By monitoring patients’ laboratory values for hyperkalemia, hyperuricemia, hyperphosphatemia, and hypocalcemia, oncology nurses can identify tumor lysis syndrome early and provide prompt management. Although the best treatment is prevention with allopurinol starting one to two days before CAR T-cell infusion, management strategies consist of supportive care (e.g., hydration, loop diuretics, electrolyte replacement), use of allopurinol or rasburicase (or sodium bicarbonate if rasburicase is unavailable), and hemodialysis.

Cytokine Release Syndrome

Rapid cell death also releases cytokines into a patient’s body; when they get to a level that overwhelms the kidneys, CRS (sometimes called cytokine storm) can occur, Baer said. Symptoms typically develop two to five days after infusion and include high fevers, hypotension, hypoxia, and tachycardia.

Prompt recognition and accurate grading guide clinicians in managing CRS for the best outcomes. The American Society for Transplantation and Cellular Therapy (ASTCT) grading system is available online.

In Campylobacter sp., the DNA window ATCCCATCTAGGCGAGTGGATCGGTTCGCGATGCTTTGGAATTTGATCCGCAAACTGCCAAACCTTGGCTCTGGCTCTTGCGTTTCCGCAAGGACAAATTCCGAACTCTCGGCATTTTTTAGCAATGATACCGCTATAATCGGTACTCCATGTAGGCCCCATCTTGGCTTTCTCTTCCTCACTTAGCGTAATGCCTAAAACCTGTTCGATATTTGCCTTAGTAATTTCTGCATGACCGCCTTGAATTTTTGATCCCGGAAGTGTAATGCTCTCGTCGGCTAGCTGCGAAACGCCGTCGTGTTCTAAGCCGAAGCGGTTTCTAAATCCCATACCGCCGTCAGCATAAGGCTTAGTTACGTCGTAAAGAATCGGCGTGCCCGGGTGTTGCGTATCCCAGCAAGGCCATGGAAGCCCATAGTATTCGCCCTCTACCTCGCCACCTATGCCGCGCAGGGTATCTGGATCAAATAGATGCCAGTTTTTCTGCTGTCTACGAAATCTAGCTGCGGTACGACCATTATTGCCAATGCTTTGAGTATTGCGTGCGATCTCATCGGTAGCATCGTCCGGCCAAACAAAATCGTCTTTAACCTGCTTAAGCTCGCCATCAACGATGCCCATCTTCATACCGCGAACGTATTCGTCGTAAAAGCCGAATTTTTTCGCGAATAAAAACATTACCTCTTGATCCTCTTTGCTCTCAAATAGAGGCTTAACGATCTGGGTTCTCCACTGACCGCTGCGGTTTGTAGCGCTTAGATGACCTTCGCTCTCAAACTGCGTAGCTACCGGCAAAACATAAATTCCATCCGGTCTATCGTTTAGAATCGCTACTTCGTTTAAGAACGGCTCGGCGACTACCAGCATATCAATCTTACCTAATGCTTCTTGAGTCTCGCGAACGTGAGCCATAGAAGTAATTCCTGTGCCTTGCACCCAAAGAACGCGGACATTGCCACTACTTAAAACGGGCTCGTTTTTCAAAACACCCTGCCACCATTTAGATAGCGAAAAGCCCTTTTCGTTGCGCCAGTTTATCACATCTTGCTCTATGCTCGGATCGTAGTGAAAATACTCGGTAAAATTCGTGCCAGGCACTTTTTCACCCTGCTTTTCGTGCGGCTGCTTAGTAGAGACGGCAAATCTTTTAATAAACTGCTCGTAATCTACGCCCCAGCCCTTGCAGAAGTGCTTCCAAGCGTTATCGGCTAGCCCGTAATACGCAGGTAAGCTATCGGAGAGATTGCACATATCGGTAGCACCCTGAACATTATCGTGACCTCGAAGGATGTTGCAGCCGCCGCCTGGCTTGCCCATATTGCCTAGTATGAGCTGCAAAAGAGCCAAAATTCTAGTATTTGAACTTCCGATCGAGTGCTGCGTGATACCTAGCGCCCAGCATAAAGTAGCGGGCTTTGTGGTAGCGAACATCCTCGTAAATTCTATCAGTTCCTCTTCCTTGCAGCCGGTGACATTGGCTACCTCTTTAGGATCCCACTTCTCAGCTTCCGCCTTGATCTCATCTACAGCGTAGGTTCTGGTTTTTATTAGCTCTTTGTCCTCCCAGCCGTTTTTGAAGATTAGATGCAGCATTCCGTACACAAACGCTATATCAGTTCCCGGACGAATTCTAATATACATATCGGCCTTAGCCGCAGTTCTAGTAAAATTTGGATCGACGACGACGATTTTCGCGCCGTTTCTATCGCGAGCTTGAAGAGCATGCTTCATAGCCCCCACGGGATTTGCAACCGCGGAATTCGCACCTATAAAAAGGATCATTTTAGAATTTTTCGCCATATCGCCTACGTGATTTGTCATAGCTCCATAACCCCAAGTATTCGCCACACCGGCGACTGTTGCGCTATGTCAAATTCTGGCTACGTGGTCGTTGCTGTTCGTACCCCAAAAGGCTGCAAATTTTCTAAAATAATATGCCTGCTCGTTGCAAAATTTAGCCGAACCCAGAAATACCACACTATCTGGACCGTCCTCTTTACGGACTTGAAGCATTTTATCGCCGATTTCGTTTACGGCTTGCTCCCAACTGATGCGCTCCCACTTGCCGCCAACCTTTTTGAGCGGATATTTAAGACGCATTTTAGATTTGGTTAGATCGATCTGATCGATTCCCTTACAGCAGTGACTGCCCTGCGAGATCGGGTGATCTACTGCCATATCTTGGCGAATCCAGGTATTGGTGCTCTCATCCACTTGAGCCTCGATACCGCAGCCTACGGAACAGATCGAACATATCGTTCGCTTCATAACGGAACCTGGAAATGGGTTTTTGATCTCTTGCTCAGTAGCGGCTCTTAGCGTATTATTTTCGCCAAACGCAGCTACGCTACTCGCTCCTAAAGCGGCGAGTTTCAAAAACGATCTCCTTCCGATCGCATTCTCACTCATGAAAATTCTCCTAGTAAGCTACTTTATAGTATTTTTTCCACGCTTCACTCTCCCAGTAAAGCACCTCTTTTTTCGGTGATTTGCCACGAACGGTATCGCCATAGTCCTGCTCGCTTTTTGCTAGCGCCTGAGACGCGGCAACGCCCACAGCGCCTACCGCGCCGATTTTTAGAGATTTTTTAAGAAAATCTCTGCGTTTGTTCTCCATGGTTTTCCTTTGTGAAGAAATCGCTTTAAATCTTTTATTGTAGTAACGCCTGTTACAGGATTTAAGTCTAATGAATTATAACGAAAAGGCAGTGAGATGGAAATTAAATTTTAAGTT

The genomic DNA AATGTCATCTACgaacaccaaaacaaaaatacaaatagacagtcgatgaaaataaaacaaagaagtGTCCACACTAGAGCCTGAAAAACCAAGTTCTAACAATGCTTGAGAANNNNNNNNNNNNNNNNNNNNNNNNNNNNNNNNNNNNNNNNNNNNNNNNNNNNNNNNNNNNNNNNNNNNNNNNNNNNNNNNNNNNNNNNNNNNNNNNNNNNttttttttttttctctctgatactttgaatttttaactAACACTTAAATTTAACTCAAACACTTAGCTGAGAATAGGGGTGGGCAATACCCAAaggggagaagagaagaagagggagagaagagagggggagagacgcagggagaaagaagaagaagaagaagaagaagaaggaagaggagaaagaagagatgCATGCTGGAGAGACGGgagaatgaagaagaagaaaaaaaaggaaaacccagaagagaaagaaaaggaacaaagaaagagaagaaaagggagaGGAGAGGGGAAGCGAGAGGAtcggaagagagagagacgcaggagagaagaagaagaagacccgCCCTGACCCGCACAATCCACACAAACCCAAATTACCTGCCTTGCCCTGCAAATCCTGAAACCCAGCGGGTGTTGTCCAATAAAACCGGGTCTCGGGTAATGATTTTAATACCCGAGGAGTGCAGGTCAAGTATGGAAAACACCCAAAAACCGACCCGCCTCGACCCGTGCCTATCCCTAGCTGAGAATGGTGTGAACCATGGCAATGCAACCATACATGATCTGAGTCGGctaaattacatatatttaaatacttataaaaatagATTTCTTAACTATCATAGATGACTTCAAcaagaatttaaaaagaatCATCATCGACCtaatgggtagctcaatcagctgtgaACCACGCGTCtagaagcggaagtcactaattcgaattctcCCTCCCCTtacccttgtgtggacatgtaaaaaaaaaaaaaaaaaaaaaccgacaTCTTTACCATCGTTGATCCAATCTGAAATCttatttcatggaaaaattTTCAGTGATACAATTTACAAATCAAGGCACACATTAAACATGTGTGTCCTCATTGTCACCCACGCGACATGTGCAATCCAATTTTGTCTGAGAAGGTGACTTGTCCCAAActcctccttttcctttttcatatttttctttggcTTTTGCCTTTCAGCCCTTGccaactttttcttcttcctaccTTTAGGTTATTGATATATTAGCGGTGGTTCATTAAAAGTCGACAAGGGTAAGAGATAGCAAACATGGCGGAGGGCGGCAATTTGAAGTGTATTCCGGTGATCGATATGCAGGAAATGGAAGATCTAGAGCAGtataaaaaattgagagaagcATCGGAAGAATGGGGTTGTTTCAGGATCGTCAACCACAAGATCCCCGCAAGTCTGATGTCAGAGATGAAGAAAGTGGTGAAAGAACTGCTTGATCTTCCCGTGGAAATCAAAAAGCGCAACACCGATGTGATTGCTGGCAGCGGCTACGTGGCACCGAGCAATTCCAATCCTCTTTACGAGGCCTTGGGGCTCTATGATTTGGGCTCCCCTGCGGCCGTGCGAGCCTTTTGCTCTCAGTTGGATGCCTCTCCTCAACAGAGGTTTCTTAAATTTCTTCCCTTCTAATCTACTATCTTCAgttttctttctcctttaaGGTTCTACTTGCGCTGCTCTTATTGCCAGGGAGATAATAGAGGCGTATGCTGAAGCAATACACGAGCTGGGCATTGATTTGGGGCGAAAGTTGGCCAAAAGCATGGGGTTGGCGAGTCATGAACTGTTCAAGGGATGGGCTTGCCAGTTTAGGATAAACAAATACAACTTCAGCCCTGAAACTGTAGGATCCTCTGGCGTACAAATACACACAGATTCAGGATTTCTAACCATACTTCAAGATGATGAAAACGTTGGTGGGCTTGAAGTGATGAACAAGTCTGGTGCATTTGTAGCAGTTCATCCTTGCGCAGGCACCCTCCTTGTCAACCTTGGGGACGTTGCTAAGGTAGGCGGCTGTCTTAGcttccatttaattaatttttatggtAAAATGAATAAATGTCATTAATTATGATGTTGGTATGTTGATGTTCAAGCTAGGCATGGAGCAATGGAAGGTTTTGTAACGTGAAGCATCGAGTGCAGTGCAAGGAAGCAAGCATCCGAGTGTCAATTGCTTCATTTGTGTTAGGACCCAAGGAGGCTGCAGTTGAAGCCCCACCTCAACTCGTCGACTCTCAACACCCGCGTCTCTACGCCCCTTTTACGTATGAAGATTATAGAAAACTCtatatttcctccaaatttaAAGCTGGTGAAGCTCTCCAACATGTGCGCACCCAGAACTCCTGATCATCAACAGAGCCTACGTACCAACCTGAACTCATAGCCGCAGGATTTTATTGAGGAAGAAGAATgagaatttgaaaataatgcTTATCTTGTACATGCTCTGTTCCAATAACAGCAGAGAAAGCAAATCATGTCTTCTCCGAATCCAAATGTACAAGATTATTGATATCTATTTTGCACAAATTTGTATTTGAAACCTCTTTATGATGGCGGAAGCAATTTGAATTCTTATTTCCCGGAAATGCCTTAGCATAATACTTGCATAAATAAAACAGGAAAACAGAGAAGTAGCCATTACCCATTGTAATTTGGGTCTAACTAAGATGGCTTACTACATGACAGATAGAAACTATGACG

Recommended management, based on CRS grading and severity, involves:

Immune Effector Cell–Associated Neurotoxicity Syndrome

Because research is still emerging about ICANS, clinical practice has a limited understanding of what triggers it, its mechanism, and optimal interventions, Baer explained. What we do know is that oncology nurses must be vigilant about monitoring patients for neurologic effects. ICANS typically develops four to seven days after CAR T-cell infusions, and symptoms can range from fine hand tremors to seizures.

The ASTCT grading system for CRS also grades ICANS, using a patient’s immune effector cell–associated encephalopathy (ICE) score. ICE assesses the patient’s orientation by confirming that they can state their name, location, and the date, as well as their ability to think logically.

ICANS treatment is either corticosteroids alone or with anti­epileptics for seizures. Patients with higher-grade toxicity should be referred to neurology and be considered for a lumbar puncture to rule out infection or cerebral edema.